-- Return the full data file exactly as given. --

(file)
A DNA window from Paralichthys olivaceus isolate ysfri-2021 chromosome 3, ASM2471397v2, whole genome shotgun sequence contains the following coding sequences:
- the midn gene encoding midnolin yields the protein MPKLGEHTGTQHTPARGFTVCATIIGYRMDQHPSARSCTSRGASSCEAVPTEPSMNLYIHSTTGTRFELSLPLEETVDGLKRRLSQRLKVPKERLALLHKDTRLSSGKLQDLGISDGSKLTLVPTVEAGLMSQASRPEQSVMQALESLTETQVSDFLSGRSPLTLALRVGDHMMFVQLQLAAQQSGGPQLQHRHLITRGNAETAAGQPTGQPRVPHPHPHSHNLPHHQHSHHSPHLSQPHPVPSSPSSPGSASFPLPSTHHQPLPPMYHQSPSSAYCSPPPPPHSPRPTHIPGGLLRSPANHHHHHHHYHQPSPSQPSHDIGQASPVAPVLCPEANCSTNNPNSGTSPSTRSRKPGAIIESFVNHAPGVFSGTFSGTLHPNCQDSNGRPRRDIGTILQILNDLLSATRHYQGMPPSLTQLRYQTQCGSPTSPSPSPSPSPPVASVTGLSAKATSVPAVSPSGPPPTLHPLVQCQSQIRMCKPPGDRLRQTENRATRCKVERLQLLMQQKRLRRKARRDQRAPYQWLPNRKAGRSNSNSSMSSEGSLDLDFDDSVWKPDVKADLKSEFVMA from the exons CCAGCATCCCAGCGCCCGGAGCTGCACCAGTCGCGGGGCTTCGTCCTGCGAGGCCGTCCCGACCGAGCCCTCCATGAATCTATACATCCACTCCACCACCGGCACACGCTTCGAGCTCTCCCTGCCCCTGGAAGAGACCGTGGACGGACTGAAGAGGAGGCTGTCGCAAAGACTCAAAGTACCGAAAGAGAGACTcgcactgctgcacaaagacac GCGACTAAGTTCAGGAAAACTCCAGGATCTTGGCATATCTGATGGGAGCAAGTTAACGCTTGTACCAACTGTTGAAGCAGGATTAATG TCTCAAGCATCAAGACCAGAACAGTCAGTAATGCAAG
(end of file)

A DNA window from Paralichthys olivaceus isolate ysfri-2021 chromosome 3, ASM2471397v2, whole genome shotgun sequence contains the following coding sequences:
- the midn gene encoding midnolin yields the protein MPKLGEHTGTQHTPARGFTVCATIIGYRMDQHPSARSCTSRGASSCEAVPTEPSMNLYIHSTTGTRFELSLPLEETVDGLKRRLSQRLKVPKERLALLHKDTRLSSGKLQDLGISDGSKLTLVPTVEAGLMSQASRPEQSVMQALESLTETQVSDFLSGRSPLTLALRVGDHMMFVQLQLAAQQSGGPQLQHRHLITRGNAETAAGQPTGQPRVPHPHPHSHNLPHHQHSHHSPHLSQPHPVPSSPSSPGSASFPLPSTHHQPLPPMYHQSPSSAYCSPPPPPHSPRPTHIPGGLLRSPANHHHHHHHYHQPSPSQPSHDIGQASPVAPVLCPEANCSTNNPNSGTSPSTRSRKPGAIIESFVNHAPGVFSGTFSGTLHPNCQDSNGRPRRDIGTILQILNDLLSATRHYQGMPPSLTQLRYQTQCGSPTSPSPSPSPSPPVASVTGLSAKATSVPAVSPSGPPPTLHPLVQCQSQIRMCKPPGDRLRQTENRATRCKVERLQLLMQQKRLRRKARRDQRAPYQWLPNRKAGRSNSNSSMSSEGSLDLDFDDSVWKPDVKADLKSEFVMA from the exons CCAGCATCCCAGCGCCCGGAGCTGCACCAGTCGCGGGGCTTCGTCCTGCGAGGCCGTCCCGACCGAGCCCTCCATGAATCTATACATCCACTCCACCACCGGCACACGCTTCGAGCTCTCCCTGCCCCTGGAAGAGACCGTGGACGGACTGAAGAGGAGGCTGTCGCAAAGACTCAAAGTACCGAAAGAGAGACTcgcactgctgcacaaagacac GCGACTAAGTTCAGGAAAACTCCAGGATCTTGGCATATCTGATGGGAGCAAGTTAACGCTTGTACCAACTGTTGAAGCAGGATTAATG TCTCAAGCATCAAGACCAGAACAGTCAGTAATGCAAG